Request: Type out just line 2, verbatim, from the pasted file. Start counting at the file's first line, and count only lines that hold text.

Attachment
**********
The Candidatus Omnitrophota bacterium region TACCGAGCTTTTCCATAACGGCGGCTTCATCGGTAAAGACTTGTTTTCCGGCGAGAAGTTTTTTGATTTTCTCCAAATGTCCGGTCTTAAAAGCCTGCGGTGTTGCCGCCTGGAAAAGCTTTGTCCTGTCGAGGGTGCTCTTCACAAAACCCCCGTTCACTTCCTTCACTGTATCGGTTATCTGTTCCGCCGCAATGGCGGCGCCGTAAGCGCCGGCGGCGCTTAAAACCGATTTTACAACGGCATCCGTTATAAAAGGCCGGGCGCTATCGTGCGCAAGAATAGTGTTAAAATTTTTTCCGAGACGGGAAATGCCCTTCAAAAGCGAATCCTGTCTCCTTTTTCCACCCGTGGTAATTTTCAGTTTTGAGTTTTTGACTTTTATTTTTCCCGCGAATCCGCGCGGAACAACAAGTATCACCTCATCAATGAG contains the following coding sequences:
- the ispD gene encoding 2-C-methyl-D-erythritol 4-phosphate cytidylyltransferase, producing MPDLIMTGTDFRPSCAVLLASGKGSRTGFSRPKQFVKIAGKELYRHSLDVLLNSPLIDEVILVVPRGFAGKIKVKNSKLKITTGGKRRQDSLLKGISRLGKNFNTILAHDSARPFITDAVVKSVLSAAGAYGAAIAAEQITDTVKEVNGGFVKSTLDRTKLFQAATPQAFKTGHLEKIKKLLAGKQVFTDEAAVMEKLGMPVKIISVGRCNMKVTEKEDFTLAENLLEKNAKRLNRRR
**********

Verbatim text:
- the ispD gene encoding 2-C-methyl-D-erythritol 4-phosphate cytidylyltransferase, producing MPDLIMTGTDFRPSCAVLLASGKGSRTGFSRPKQFVKIAGKELYRHSLDVLLNSPLIDEVILVVPRGFAGKIKVKNSKLKITTGGKRRQDSLLKGISRLGKNFNTILAHDSARPFITDAVVKSVLSAAGAYGAAIAAEQITDTVKEVNGGFVKSTLDRTKLFQAATPQAFKTGHLEKIKKLLAGKQVFTDEAAVMEKLGMPVKIISVGRCNMKVTEKEDFTLAENLLEKNAKRLNRRR